Polling for power

Recent elections in Egypt and Turkey have enabled their leaders to consolidate their rule

A woman casts her vote at a polling station during the runoff to the first round of parliamentary elections in Imbaba, Egypt, October 27 (photo credit: REUTERS)
A woman casts her vote at a polling station during the runoff to the first round of parliamentary elections in Imbaba, Egypt, October 27
(photo credit: REUTERS)
Appearances to the contrary, not all states and regimes in the Middle East are collapsing. Recent elections in Egypt and Turkey produced the results desired by their respective presidents – Egypt’s Abdel Fattah al-Sisi and Turkey’s Recep Tayyip Erdoğan.
For Sisi, the nationwide elections for parliament completed the restoration to power of Egypt’s authoritarian “deep state” and reinforced his status as unchallenged leader; for Erdoğan, his Justice and Development Party (AKP) regained its absolute majority in parliament and thus ensured his continued unrivaled status.
Although they’d both loathe the comparison, the resemblances between their leadership styles and modus operandi are noticeable: the tethering of the judicial system to their needs; the hounding and persecution of critics and cracking down on independent media; the promotion of a personality cult, and the pronounced tendency to blame their countries’ troubles on dark foreign conspiracies.
To be sure, unlike in Turkey, the election results in Egypt were preordained, as the Muslim Brotherhood had been branded a terrorist organization and its leaders imprisoned ‒ beginning with the deposed president of the country, Mohamed Morsi. Since the mass demonstrations and military coup that overthrew Morsi in July 2013, Sisi had worked assiduously to consolidate his full control over the state’s apparatus and legitimize his rule by cracking down on the Brotherhood, initiating a big-ticket economic project – the widening of the Suez Canal ‒ and draping himself with the mantle of Gamal Abdel Nasser, the legendary charismatic Egyptian leader.
Having already been elected president and promulgated a new constitution in 2014, Sisi acted to complete his much ballyhooed “Road Map to Democracy” by reviving the institution of parliament (the last one had been dissolved in 2012).
Although the various rounds of the staggered election are only now being completed, Sisi has succeeded in fashioning a compliant parliament, filled almost entirely with allies and supporters from the country’s security, business, political and media elites, and utterly marginalizing established political parties. The Salafist al-Nour party, which had finished second to the Muslim Brotherhood’s party in the 2011 elections with 27 percent of the vote, suffered heavy losses, partly thanks to the state-orchestrated “No to Religious Parties” campaign, and the secular-left opposition Tagammu and Nasserist parties were completely shut out.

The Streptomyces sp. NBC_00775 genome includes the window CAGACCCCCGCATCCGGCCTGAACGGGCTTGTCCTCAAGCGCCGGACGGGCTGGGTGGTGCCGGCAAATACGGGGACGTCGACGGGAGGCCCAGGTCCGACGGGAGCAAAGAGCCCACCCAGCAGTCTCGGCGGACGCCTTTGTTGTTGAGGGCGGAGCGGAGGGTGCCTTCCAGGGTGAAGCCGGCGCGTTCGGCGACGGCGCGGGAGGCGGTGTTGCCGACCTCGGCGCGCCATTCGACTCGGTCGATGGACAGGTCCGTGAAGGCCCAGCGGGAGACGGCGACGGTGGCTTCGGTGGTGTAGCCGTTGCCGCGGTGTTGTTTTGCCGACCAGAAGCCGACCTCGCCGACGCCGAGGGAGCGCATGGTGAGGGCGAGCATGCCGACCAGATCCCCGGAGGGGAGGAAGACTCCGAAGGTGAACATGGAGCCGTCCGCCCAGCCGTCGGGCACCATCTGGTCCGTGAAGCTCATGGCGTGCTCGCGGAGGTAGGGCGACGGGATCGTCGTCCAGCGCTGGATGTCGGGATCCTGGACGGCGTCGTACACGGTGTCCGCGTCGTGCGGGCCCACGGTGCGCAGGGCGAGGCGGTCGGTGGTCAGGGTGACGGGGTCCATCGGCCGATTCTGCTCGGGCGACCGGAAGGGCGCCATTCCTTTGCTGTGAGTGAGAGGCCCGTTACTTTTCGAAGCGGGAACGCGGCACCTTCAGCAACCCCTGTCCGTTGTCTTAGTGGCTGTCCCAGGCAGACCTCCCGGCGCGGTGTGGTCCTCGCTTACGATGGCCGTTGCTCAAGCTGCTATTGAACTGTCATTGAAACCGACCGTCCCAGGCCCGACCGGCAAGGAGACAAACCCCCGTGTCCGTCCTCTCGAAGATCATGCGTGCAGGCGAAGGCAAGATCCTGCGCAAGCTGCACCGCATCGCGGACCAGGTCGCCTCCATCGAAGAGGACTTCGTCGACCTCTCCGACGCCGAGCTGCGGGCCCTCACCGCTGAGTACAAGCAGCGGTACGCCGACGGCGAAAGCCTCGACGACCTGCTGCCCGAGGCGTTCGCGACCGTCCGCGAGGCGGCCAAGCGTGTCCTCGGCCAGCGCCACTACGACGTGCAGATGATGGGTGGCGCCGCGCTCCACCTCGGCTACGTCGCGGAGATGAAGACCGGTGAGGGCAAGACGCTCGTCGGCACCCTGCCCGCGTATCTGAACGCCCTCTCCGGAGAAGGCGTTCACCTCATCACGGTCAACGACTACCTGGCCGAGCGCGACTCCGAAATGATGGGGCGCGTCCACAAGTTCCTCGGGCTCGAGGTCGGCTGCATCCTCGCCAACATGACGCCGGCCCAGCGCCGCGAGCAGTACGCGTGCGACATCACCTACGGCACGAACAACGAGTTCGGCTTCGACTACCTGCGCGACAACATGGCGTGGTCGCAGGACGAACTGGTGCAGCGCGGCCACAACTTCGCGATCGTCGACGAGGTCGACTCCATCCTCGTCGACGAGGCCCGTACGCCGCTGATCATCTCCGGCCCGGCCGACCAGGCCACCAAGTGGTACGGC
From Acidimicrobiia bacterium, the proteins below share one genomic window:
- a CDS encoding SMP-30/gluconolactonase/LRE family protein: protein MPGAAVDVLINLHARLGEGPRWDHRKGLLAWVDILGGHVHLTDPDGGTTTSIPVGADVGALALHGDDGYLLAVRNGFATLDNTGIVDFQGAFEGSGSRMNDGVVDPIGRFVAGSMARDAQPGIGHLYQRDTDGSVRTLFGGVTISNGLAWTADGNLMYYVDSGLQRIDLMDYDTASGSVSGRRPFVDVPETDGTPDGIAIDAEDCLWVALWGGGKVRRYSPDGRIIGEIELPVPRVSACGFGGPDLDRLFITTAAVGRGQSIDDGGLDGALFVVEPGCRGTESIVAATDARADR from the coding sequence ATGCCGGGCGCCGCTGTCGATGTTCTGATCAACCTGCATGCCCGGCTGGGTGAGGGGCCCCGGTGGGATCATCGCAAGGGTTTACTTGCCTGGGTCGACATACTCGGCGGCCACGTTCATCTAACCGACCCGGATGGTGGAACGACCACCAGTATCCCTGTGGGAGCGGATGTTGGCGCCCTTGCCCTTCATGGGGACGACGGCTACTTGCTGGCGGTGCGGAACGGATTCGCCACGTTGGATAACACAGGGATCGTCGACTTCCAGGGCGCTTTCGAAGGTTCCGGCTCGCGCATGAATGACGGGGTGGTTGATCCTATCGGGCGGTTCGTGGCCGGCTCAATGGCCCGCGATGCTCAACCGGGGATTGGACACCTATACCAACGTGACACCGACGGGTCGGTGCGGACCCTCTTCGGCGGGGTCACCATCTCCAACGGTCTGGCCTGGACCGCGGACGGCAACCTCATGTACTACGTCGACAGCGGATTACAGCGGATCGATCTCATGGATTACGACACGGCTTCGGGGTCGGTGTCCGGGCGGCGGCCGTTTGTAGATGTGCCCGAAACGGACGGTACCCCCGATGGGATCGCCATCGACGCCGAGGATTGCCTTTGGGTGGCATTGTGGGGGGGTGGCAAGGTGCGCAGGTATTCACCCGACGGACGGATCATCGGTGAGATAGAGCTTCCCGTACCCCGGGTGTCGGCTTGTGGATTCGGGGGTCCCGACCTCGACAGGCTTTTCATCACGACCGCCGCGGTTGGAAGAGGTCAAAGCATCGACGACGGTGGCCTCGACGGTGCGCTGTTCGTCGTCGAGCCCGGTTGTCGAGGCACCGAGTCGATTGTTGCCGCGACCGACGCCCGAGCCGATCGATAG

With the results never in doubt, and the public exhausted from the upheavals of 2011-13, voter turnout was a scant 26 percent and much lower still among young voters ‒ the now disillusioned Tahrir Square generation. Overall, the election signified the death, for now at least, of competitive politics in the country.
Unlike Egypt, Turkey has a long, albeit checkered, history of genuinely competitive multi-party politics. Unhappy with the results of June elections that prevented him from governing without rival parties, Erdoğan tried again, after first resuming all-out military operations against Kurdish PKK insurgents.
Playing the nationalist-patriotic card and an apparent desire for stability among Turkey’s anxious public, Erdoğan’s AKP managed to confound the pollsters who had predicted a rerun of the June results, gaining an additional five million votes, nine percent more than in June, and nearly 50 percent of the total votes cast. In contrast to Egypt, voter turnout was 85 percent, indicating the public’s high degree of politicization and belief in the election’s importance.
The AKP now controls 317 of the 550 seats in parliament, enough to rebuff all challenges, although its ability to alter the constitution to create a presidential system that would grant Erdoğan much wider powers is still not ensured.
Of course, Sisi’s and Erdoğan’s electoral achievements hardly guaranteed success in coping with the myriad challenges they face.
Sisi’s Egypt is not close to being a truly strong state in which state institutions and civil society reinforce one another according to broadly accepted principles under the rule of law. The Egyptian economy, already on life support, was dealt a heavy blow by the terrorist bombing of a Russian passenger airliner in Sinai. In addition to the huge damage caused to the tourism industry, the bombing served as a reminder that the radical Islamist insurgency in Sinai, now affiliated with the Islamic State, is still very much alive.
While much stronger institutionally and economically, Turkey also confronts a host of fundamental problems, including a troubled economy, deep sociocultural fissures, the unresolved Kurdish question, and the spillover of the Syrian and Iraqi chaos into Turkey.
Building a consensus within Turkish society to address these problems is an essential prerequisite for success, but such a strategy has never been part of Erdoğan’s playbook.  The author is a Principal Research Fellow at the Moshe Dayan Center for Middle Eastern and African Studies, Tel Aviv University